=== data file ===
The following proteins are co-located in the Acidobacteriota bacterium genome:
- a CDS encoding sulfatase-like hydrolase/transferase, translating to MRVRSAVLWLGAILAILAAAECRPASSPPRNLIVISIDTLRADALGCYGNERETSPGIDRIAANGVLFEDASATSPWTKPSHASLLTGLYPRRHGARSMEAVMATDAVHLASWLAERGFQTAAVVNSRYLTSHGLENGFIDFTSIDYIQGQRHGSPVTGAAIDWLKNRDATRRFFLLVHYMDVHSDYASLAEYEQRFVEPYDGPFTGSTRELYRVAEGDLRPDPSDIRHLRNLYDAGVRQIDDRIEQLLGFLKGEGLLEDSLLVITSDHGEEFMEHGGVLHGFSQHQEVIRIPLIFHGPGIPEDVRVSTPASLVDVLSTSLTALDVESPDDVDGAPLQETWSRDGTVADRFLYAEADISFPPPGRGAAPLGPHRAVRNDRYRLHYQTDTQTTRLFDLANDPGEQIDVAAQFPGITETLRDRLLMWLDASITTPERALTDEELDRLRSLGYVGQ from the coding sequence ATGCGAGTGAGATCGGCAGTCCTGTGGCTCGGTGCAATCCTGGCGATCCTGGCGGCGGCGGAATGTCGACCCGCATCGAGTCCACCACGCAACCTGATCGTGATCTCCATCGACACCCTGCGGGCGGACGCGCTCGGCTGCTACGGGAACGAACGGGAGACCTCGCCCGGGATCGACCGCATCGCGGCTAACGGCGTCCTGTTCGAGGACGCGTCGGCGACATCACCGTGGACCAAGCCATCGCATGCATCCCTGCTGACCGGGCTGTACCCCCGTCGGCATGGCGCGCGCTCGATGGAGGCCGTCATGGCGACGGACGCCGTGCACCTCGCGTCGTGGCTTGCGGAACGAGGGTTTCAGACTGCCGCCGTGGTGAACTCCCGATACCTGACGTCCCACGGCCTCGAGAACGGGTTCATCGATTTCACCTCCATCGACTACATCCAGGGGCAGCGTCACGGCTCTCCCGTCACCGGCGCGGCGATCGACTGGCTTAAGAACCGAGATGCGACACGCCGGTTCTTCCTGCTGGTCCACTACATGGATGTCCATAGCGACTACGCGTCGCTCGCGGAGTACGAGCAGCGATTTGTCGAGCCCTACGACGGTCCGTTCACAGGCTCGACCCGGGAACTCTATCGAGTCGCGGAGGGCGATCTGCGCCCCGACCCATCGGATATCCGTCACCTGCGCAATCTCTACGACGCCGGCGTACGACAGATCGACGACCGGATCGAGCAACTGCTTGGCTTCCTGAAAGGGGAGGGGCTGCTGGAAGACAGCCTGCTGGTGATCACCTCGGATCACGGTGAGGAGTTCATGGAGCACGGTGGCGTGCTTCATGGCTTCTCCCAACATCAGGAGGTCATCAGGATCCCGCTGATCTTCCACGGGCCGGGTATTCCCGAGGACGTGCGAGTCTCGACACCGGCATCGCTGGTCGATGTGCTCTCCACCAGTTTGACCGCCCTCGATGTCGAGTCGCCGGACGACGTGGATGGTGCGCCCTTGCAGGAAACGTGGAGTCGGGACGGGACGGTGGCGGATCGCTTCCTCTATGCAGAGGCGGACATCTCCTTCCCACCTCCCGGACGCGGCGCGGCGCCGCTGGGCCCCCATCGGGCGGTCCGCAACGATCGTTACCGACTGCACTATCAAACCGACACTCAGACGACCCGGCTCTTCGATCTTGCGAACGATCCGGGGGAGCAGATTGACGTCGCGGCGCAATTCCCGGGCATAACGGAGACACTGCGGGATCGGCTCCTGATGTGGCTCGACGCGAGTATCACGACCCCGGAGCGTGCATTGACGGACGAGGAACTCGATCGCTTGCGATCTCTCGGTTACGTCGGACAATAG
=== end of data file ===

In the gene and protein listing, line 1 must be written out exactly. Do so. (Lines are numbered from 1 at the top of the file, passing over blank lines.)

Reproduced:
The following proteins are co-located in the Acidobacteriota bacterium genome: